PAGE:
Unemployment in Malaysia: It is the right time for a “Federal Job Guarantee”

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By Muhammad ‘Aamil Azhar, Research Analyst, Institut Masa Depan Malaysia


If Covid-19 is a crisis of public health, it has also ignited the crisis of unemployment. Whereas Covid-19 would last 2 or 3 years, its impact on employment would most likely last 2 to 3 generations long.

According to the Department of Statistics in January 2021, Malaysia’s unemployment rate rose by a marginal 0.1 percentage point month-on-month to 4.8% in November 2020 with 764,400 unemployed persons. The actively unemployed — defined as persons who are available for work and are actively looking for work — went up by 2.3% to 637,700 persons (October 2020: 623,100 persons), and the inactively unemployed or discouraged group who believed there were no jobs available increased by 1.3% to 126,700 persons (October 2020: 125,100 persons).

For a country that is heavily dependent upon consumption to drive its economy, Malaysia cannot afford the high levels of joblessness. This is because unemployment have a far-reaching ripple effects, where the loss of employment for one person would cause the loss of income for other people and this could snowball into a national economic crisis.

There has been never a more urgent time to bring forward the government’s role in ensuring employment for all Malaysians. This is why, Institut Masa Depan Malaysia (Institut MASA), a think tank established to propagate policy ideas and analysis guided by shared prosperity values urges the government, to seriously consider in adopting a “federal job guarantee” scheme.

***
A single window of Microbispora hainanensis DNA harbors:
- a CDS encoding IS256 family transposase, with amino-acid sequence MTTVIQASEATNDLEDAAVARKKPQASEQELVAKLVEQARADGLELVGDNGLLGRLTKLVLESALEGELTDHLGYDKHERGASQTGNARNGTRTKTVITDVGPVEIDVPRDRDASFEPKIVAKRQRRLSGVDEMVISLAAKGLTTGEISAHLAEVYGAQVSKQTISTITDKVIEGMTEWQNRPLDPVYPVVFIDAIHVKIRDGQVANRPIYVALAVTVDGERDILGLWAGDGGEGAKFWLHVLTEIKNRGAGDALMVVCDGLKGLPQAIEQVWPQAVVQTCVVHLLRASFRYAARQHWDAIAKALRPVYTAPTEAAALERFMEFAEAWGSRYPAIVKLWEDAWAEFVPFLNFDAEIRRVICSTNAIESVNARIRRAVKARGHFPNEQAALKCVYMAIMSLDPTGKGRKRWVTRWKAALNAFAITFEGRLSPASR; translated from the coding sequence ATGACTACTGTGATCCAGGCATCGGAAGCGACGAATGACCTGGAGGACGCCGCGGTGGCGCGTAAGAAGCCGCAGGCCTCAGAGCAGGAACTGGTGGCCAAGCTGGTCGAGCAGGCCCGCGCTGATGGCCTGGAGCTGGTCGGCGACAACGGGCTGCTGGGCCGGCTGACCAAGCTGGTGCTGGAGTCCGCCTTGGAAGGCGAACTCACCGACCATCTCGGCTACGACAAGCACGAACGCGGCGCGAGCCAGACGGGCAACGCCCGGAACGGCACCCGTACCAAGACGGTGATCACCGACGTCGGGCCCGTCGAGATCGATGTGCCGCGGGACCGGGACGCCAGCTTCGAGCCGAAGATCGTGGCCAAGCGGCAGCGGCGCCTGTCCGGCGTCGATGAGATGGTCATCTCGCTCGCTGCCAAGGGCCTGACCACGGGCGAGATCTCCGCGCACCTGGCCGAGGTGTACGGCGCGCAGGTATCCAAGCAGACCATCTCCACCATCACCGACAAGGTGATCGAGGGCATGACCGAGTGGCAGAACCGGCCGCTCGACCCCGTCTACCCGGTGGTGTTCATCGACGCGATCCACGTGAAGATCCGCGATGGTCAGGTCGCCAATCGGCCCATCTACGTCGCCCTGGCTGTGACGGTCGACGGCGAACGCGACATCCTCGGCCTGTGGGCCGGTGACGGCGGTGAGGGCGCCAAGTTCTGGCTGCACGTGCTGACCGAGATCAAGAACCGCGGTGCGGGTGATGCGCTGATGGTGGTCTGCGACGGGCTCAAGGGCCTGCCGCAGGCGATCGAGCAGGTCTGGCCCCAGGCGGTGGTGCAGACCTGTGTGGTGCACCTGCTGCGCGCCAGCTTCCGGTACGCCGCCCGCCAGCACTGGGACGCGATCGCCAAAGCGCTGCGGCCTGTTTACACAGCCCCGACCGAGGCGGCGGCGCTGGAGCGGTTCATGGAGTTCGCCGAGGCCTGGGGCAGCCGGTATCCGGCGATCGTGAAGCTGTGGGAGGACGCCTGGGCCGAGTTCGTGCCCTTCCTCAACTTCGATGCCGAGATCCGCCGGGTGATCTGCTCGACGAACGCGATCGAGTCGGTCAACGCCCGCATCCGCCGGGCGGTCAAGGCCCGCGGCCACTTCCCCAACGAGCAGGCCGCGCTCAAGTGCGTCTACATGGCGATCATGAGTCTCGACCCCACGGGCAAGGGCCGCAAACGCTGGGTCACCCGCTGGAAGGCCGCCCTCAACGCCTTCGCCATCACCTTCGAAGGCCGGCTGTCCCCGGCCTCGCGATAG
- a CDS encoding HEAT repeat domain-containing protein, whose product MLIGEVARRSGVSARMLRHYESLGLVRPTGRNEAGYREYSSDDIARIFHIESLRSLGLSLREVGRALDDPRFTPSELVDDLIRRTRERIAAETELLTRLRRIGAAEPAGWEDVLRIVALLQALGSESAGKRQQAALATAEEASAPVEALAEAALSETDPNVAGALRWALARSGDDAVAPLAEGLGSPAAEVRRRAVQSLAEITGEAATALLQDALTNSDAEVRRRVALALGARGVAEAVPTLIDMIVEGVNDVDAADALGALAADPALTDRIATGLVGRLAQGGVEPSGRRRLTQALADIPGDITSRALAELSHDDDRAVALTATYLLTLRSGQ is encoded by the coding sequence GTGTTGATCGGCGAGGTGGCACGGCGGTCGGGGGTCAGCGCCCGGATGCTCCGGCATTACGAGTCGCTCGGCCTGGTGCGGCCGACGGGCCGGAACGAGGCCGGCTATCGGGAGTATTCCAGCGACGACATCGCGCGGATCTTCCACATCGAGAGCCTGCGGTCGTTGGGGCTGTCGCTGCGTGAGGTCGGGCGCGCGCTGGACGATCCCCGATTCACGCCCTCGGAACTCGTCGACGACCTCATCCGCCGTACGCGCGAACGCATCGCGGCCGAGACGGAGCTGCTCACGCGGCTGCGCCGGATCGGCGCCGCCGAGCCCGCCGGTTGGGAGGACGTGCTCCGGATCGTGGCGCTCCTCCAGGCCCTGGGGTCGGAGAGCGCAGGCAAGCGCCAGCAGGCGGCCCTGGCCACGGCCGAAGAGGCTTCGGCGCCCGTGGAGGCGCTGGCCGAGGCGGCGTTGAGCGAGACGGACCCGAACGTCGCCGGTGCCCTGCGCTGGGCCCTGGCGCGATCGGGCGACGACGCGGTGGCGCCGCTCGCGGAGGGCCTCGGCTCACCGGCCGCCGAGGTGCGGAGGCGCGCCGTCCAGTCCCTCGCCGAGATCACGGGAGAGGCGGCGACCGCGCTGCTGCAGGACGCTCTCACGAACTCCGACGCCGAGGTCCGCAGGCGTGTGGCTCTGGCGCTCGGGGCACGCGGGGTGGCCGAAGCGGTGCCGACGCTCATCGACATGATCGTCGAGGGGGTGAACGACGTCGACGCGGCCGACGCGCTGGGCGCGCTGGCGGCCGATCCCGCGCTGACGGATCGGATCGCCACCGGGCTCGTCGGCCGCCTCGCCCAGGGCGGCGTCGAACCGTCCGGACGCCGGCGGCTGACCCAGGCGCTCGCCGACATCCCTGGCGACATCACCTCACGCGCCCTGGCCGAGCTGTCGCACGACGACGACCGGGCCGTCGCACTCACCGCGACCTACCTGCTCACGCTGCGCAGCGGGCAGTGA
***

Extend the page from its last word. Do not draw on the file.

In Malaysia, the idea of a federal job guarantee has recently caught more attention due to the promotion made by the UMNO Information Chief, Shahril Hamdan. But internationally, Bernie Sanders, one of the US Democratic presidential candidates has championed this scheme since 2018.

What is a job guarantee (JG)?

According to its most eminent expert, Pavlina Tcherneva, a JG is a federally run, locally administered and universal job programme that provides every worker with decent work.

What do you mean by decent work?

A job that pays the living wage (RM2,205 monthly, for Malaysia), provides full benefits (family health insurance) and is available in flexible working arrangements.

Jobs for everyone, and run by the government, how is it funded then?

Unemployment is already paid for by the society in terms of enlarged spending for unemployment insurance (EIS), public health service, Bantuan Sara Hidup (BSH), and other anti-poverty expenditure.

Why can’t we just wait for the pandemic to end, the economy to rebound and then everybody would get a job in the private sector as usual?

Time and time again, the growth of the economy would not necessarily mean a growth in employment. There have been countless recessions/ depressions/ downturns and subsequently many other recoveries/ upswings/ revitalisations, but the benefits do not accrue to the workers. Jobless recoveries have become the norm in the modern economy.

A JG would benefit the economy immensely. With 7.239 million people in the working-age out of the labour force (read: discouraged from working), the JG would most optimistically re-add 7 million Malaysians into productive capacity. This would increase the GDP, decrease dependence on foreign labour and outward remittances as well as increasing adoption of technology.

Besides ‘just’ providing work for anybody in the labour force, it would also give an option to the roughly 40% of all Malaysian workers to exit their jobs which provide little to no social protection or employment benefits. Federally mandated JGs would provide every one of its participants a higher standard of dignified work.

A job guarantee would be in line with the country’s 10-year plan towards sustained growth and social well-being, the Shared Prosperity Vision 2030 (SPV2030). Moving forward towards a digitized and robotized world, Institut MASA believes that the welfare of the everyday man will be protected with the implementation of such schemes.

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